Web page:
I know Galapagos is one of those places on many people's bucket list. It was definitely on mine so when I got the opportunity to take advantage of a special offer I couldn't pass it up. It was going to be Hurtigruten's First time offering a cruise in the Galapagos and they were inviting some agents to join them. I had just 2 weeks to get prepared for this trip of a lifetime. Sometimes it can be better that way but I usually prefer a little more time to enjoy the anticipation. Anyway what I quickly learned is that getting to Ecuador really isn't as bad as I thought. I guess in my head I always thought of the Galapagos as been this exotic far flung place to visit. In reality it was just a 3 and half hour flight from Miami! OK sure I had to drive about 3 hours to get to Miami but to me that was worth it to get a non-stop flight (especially in winter). Two other unexpected things I realized were Ecuador is in the same time zone as FL and they use US Dollars as their currency. To me that was a double bonus - no jet lag and no having to exchange money.
Day 1 Arrive in Ecuador and explore around Quito
Everyone going to Galapagos does have to stop in Ecuador first. Our cruise package started with a visit to Quito. It was nice to have a pre-cruise tour around Ecuador included in the package. The first morning we had to be up early to meet the group and take a bus up to Cotopaxi National Park which was a chance for us to get to see some of the Volcanos that make up this area of the world. Cotopaxi means "neck of the moon" which I think is a pretty cool name for it's half moon shaped peak. After our visit to the national park we went to San Agustin De Callo for lunch. It a little known colonial Hacienda that was built on the site of an Inca palace, which is one of the 2 most important archeological sites in Ecuador. They had set up with a tent and tables in the courtyard for our wonderful lunch. After lunch we were surprised by a group of lamas that came to visit for a snack. It was a lovely afternoon and we then headed back to the hotel.
Day 2 - Fly to the Galapagos - Baltra Island and Mosquera Islet
This morning we were up early to head back to the Quito airport to catch our flight over to the Galapagos. It was about a 3 hour flight over to the islands from Quito (mainly because we had to make a stop in Guayaquil). We stayed on the plane but many other guests got off. Even thought it was only about a 35 minute flight from Quito for people to drive between the 2 cities it would be many hours due to the mountains. As we were making our decent into Galapagos I was very surprised by how brown and dry the islands looked. I know they were formed by volcanos but I figured Hawaii was as well so I guess I was kind of expecting more lush and green. It was just the beginning of wet season and I guess they hadn't had any rain yet. I am quickly realizing what makes the Galapagos so unique other than the animals. The weather here is influenced by the ocean currents vs the air flow so that really makes it hard to predict what it will be like. Being on the equator does mean temperatures are generally close to the same all year. Another big surprise that I had learned in my research before leaving home is that the water temperature here is always around 74 degrees (which if you ask me is too cold for normal swimming). Having learned from our Sea of Cortes trip we bought wetsuits this time so we were ready for the cold water.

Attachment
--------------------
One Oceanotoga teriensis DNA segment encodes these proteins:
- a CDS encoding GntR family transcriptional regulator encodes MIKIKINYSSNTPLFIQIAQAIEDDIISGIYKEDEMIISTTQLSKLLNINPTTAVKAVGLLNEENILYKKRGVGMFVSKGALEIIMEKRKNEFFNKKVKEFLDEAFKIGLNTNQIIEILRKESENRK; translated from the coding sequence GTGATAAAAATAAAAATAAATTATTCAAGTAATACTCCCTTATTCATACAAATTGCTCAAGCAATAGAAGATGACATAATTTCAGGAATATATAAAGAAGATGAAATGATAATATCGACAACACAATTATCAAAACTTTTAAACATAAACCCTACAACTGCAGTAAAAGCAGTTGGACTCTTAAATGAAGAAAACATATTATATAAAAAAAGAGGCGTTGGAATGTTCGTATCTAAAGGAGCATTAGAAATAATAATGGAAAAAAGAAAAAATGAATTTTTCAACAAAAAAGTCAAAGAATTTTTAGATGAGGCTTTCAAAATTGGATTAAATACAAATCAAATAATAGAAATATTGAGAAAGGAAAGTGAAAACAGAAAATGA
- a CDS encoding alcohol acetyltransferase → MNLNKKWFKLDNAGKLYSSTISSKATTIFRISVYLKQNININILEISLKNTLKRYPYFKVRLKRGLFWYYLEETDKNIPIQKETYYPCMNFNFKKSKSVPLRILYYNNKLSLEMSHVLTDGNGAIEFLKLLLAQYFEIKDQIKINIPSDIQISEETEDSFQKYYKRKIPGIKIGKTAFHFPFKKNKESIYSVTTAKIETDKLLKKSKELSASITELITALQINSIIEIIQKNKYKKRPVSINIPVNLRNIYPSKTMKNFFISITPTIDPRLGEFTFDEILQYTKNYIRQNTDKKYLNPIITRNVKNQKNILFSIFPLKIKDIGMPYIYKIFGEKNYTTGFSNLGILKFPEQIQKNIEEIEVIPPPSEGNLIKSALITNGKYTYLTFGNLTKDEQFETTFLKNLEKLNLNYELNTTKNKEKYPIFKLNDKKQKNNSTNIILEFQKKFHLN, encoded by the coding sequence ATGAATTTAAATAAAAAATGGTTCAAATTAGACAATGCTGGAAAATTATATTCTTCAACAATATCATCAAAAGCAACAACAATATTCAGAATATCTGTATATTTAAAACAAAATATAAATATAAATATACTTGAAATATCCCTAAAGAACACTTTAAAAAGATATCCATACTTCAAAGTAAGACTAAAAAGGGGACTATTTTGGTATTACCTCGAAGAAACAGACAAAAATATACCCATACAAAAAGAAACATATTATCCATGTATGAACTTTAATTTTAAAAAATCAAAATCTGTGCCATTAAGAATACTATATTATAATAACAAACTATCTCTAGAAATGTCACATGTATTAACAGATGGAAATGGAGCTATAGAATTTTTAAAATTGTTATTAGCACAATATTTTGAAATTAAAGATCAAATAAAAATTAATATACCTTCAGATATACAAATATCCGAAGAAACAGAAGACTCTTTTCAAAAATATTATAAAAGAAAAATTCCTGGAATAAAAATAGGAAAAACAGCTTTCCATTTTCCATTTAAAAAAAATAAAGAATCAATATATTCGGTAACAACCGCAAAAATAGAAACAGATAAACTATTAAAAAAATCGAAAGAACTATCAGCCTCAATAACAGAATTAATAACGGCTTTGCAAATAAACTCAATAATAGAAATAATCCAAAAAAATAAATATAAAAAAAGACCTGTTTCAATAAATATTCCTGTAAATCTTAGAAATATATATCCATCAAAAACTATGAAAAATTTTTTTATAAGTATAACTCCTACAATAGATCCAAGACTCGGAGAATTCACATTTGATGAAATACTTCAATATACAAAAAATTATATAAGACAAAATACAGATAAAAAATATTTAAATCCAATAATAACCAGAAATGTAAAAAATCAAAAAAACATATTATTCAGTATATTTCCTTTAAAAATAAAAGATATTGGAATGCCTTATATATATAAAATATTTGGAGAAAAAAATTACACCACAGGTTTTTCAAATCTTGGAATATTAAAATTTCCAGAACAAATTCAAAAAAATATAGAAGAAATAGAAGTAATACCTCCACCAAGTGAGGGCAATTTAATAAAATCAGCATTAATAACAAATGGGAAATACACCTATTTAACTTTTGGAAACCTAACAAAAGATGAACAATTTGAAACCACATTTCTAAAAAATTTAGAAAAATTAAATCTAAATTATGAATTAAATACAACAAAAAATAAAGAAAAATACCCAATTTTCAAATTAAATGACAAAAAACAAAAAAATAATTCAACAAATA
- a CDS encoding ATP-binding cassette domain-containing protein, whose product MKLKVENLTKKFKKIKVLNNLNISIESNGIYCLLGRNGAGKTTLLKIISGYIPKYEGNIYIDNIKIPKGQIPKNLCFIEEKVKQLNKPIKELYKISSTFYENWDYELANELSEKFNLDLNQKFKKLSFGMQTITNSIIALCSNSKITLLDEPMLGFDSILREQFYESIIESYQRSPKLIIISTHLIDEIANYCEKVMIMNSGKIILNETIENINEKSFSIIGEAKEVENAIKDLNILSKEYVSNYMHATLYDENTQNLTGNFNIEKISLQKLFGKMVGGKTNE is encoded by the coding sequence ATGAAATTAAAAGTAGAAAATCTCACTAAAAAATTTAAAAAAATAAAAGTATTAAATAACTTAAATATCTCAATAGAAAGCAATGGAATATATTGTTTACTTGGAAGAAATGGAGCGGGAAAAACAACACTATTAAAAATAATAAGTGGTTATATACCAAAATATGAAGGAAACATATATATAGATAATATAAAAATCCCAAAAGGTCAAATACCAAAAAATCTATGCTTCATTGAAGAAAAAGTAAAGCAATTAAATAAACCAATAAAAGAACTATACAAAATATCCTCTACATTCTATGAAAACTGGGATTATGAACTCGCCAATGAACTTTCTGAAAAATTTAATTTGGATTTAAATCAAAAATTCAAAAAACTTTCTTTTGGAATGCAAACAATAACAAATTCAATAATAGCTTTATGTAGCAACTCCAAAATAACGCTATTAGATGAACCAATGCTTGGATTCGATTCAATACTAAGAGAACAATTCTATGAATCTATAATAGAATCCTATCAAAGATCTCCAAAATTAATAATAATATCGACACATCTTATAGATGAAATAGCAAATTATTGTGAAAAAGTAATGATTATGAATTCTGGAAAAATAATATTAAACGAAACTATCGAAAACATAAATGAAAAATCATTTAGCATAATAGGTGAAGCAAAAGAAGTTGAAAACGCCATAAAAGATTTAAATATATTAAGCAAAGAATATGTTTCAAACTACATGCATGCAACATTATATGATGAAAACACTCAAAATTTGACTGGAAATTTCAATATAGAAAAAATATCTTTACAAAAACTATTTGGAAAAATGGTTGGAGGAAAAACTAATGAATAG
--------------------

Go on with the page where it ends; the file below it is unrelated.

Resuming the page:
The Galapagos are very strict about what things can and cannot come onto the islands so luggage is inspected and locked with a zip before your flight over to the island. Once your bags are taken off the plane they first have to be inspected by a K9 team and if he sniffs out anything that might not be good your bag is pulled from the belt. It is good to pay attention so that when you are allowed to go collect your bags you will understand why yours might be missing. After the dog is done someone else goes along and cuts off all the zip ties and you can go get your bags. We were met representatives with Hurtigruten signs at the airport and they directed us to the bus that would take us over to the dock. They did tell us the day before that the boat will be anchored out and we would all be taken over via zodiacs. That was good to know so that you can make sure to not only pack but dress appropriately for the journey. Our checked bags were taken over for us but we would need to take our carry on bag onto the zodiac. There was another ship that was taken it's guests over to their boat ahead of us and I saw a lady wearing heels and I thought she must not have used a travel agent that would have told her that was not the type of shoes for this trip.
Once on the boat we were able to stop by our room and then head to lunch. After lunch we had a talk that went over what to expect during the cruise. When going on safari in Africa there are the Big 5 that are the must see animals when you are there - Galapagos has the Big 15! They let us know first up would be a beach walk in about an hour which was a great way to kick off the cruise. We were split into groups and along with a guide hopped into a zodiac and over to the beach. One very important rule of the Galapagos is that you are never allowed on land without a National Park Guide. Right away we were greeted by a bunch of sea lions so we could cross off the first in our search for the Big 15 already. It was great getting to pretty much share the beach with them and take some photos. Animals are not afraid of humans in the Galapagos so the seal lions could have cared less that we were walking around and taking photos. The rule is that people need to stay 6 feet from the wildlife but there is no rule for how close the wildlife can get to humans if they choose to. We also saw some of the marine iguanas sun bathing so we are up to 2 of the 15. They are the only iguanas that have adapted to be able to swim and dive for food. They can stay under water for up to 30 minutes. After exploring the beach a bit we headed back to the boat where our next thing was the safety drill. Just like any cruise you need to know where you muster station is and how to don your life vest. We did all that and then we were told what to expect the next day.